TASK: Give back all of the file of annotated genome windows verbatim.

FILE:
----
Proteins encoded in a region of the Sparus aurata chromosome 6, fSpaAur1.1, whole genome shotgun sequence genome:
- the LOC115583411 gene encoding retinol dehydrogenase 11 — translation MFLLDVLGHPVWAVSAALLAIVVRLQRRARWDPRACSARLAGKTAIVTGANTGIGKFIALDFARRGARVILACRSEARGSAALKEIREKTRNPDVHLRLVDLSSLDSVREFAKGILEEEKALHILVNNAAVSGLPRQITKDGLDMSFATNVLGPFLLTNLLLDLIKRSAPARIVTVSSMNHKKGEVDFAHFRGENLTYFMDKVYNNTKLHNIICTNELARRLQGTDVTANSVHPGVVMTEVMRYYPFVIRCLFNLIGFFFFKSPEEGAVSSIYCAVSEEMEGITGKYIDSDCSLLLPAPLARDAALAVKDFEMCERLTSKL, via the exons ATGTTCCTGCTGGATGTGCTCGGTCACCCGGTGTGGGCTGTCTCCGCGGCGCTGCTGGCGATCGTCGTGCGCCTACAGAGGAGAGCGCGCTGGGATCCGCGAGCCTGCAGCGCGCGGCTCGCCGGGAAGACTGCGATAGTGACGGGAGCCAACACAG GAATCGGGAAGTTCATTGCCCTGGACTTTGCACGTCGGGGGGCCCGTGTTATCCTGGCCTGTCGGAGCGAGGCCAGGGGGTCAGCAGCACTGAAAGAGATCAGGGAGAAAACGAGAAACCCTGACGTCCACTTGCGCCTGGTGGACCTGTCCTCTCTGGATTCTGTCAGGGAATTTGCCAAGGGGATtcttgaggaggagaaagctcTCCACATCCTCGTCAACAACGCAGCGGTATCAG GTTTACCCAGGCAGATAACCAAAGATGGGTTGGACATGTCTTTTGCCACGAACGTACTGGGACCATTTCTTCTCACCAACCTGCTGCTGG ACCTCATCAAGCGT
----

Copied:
Proteins encoded in a region of the Sparus aurata chromosome 6, fSpaAur1.1, whole genome shotgun sequence genome:
- the LOC115583411 gene encoding retinol dehydrogenase 11 — translation MFLLDVLGHPVWAVSAALLAIVVRLQRRARWDPRACSARLAGKTAIVTGANTGIGKFIALDFARRGARVILACRSEARGSAALKEIREKTRNPDVHLRLVDLSSLDSVREFAKGILEEEKALHILVNNAAVSGLPRQITKDGLDMSFATNVLGPFLLTNLLLDLIKRSAPARIVTVSSMNHKKGEVDFAHFRGENLTYFMDKVYNNTKLHNIICTNELARRLQGTDVTANSVHPGVVMTEVMRYYPFVIRCLFNLIGFFFFKSPEEGAVSSIYCAVSEEMEGITGKYIDSDCSLLLPAPLARDAALAVKDFEMCERLTSKL, via the exons ATGTTCCTGCTGGATGTGCTCGGTCACCCGGTGTGGGCTGTCTCCGCGGCGCTGCTGGCGATCGTCGTGCGCCTACAGAGGAGAGCGCGCTGGGATCCGCGAGCCTGCAGCGCGCGGCTCGCCGGGAAGACTGCGATAGTGACGGGAGCCAACACAG GAATCGGGAAGTTCATTGCCCTGGACTTTGCACGTCGGGGGGCCCGTGTTATCCTGGCCTGTCGGAGCGAGGCCAGGGGGTCAGCAGCACTGAAAGAGATCAGGGAGAAAACGAGAAACCCTGACGTCCACTTGCGCCTGGTGGACCTGTCCTCTCTGGATTCTGTCAGGGAATTTGCCAAGGGGATtcttgaggaggagaaagctcTCCACATCCTCGTCAACAACGCAGCGGTATCAG GTTTACCCAGGCAGATAACCAAAGATGGGTTGGACATGTCTTTTGCCACGAACGTACTGGGACCATTTCTTCTCACCAACCTGCTGCTGG ACCTCATCAAGCGT